Osprey's American Privateers of the Revolutionary War
|Angus Konstam, illustrated by Paul Wright|
48 pages, 7¼ x 9¼
When the American Revolution started. The Continentals did not have much in the way of a navy. Indeed, it wasn't until a year later that one was formed. Yet, it was important to break the British blockade of of American ports and to stem the flow of troops and materials to the British.
Realizing that building up a navy was going to take time and money, the Continentals decided that the best way to take the fight on the seas to the enemy was through the use of privateers. These were basically civilian ships that were provided letters of marque to capture enemy ships. This was a common practice at this time and was basically state sponsored piracy. Part of the deal was that a fairly hefty portion of the sales of the ship and cargo would go to the government while the rest was split up between the owners of the ship and the crew. A successful trip would make enough to be very profitable. As such, it was not difficult to get crews for these ships.
Initially, these letters of marque were given by the individual colonies, but quickly this was centralized and offered by the Continental Congress. In terms of ships, you would find a wide variety of sizes with most of these ships being small converted cargo ships that were used in coastal trade. It did not take much armament to convince an unarmed transport to surrender and privateers carried sufficient additional crews to form prize crews and sail the captured ship to a friendly port.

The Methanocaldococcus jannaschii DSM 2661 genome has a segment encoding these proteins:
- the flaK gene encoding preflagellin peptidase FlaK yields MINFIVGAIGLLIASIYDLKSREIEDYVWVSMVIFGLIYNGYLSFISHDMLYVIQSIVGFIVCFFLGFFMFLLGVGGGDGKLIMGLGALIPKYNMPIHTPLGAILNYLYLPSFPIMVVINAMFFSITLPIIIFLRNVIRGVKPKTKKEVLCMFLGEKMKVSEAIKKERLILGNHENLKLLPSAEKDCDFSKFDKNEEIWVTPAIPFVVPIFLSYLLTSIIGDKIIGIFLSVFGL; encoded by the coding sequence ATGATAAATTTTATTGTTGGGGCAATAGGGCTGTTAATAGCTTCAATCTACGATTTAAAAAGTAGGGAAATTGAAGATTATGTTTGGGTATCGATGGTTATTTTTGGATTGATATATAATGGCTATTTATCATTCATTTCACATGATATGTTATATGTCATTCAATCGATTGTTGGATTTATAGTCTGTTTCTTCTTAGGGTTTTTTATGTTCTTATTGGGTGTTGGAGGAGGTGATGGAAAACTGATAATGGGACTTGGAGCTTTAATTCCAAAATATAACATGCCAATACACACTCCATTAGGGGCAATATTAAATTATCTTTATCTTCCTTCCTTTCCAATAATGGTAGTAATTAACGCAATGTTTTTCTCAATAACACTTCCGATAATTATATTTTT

Few of these vessels were initially sufficient for open sea voyages so early privateering took place fairly close to shore. Then investors decided to build purpose built ships with fairly heavy armament. This was found to be mandatory once cargo ships started arming themselves. Privateers were never intended to come up against standard Royal Navy ships and were built more for speed than weaponry in order to flee when outgunned. It is fortunate that the majority of American ship designs were originally built for shallow water and speed, traits which helped them not only overtake slower merchants, but also evade British Navy vessels.
In this book, the author does a superb job of describing the differences in ship building design and practice as well as taking the time to discuss the different types of ships that were used in Privateering. Thanks to some great period art work and drawings, we get to see what these ships were like. Add to it the excellent art work of Paul Wright and you have another fascinating book in this series. Well worth picking up.
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